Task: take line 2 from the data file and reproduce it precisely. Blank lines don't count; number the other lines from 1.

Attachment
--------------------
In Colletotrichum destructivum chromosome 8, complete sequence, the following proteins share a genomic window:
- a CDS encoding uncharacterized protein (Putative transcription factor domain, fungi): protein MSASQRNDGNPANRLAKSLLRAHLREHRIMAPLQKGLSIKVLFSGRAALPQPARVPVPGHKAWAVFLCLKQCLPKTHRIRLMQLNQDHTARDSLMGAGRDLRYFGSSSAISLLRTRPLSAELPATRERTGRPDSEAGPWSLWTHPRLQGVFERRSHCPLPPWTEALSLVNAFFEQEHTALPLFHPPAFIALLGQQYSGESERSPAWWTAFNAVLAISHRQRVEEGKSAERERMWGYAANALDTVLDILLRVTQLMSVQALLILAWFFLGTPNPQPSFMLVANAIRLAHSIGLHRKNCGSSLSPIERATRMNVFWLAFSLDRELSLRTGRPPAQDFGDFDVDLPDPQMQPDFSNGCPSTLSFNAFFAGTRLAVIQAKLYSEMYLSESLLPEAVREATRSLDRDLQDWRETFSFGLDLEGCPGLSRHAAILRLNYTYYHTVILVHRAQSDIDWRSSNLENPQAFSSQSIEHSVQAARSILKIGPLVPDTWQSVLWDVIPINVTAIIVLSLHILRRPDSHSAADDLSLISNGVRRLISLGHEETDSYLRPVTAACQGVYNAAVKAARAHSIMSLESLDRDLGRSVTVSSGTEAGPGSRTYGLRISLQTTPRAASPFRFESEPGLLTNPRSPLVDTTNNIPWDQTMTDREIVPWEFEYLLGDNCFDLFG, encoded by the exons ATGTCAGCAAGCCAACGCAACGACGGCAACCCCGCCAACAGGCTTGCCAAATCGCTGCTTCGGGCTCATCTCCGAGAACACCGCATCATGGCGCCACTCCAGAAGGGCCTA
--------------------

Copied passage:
- a CDS encoding uncharacterized protein (Putative transcription factor domain, fungi): protein MSASQRNDGNPANRLAKSLLRAHLREHRIMAPLQKGLSIKVLFSGRAALPQPARVPVPGHKAWAVFLCLKQCLPKTHRIRLMQLNQDHTARDSLMGAGRDLRYFGSSSAISLLRTRPLSAELPATRERTGRPDSEAGPWSLWTHPRLQGVFERRSHCPLPPWTEALSLVNAFFEQEHTALPLFHPPAFIALLGQQYSGESERSPAWWTAFNAVLAISHRQRVEEGKSAERERMWGYAANALDTVLDILLRVTQLMSVQALLILAWFFLGTPNPQPSFMLVANAIRLAHSIGLHRKNCGSSLSPIERATRMNVFWLAFSLDRELSLRTGRPPAQDFGDFDVDLPDPQMQPDFSNGCPSTLSFNAFFAGTRLAVIQAKLYSEMYLSESLLPEAVREATRSLDRDLQDWRETFSFGLDLEGCPGLSRHAAILRLNYTYYHTVILVHRAQSDIDWRSSNLENPQAFSSQSIEHSVQAARSILKIGPLVPDTWQSVLWDVIPINVTAIIVLSLHILRRPDSHSAADDLSLISNGVRRLISLGHEETDSYLRPVTAACQGVYNAAVKAARAHSIMSLESLDRDLGRSVTVSSGTEAGPGSRTYGLRISLQTTPRAASPFRFESEPGLLTNPRSPLVDTTNNIPWDQTMTDREIVPWEFEYLLGDNCFDLFG, encoded by the exons ATGTCAGCAAGCCAACGCAACGACGGCAACCCCGCCAACAGGCTTGCCAAATCGCTGCTTCGGGCTCATCTCCGAGAACACCGCATCATGGCGCCACTCCAGAAGGGCCTA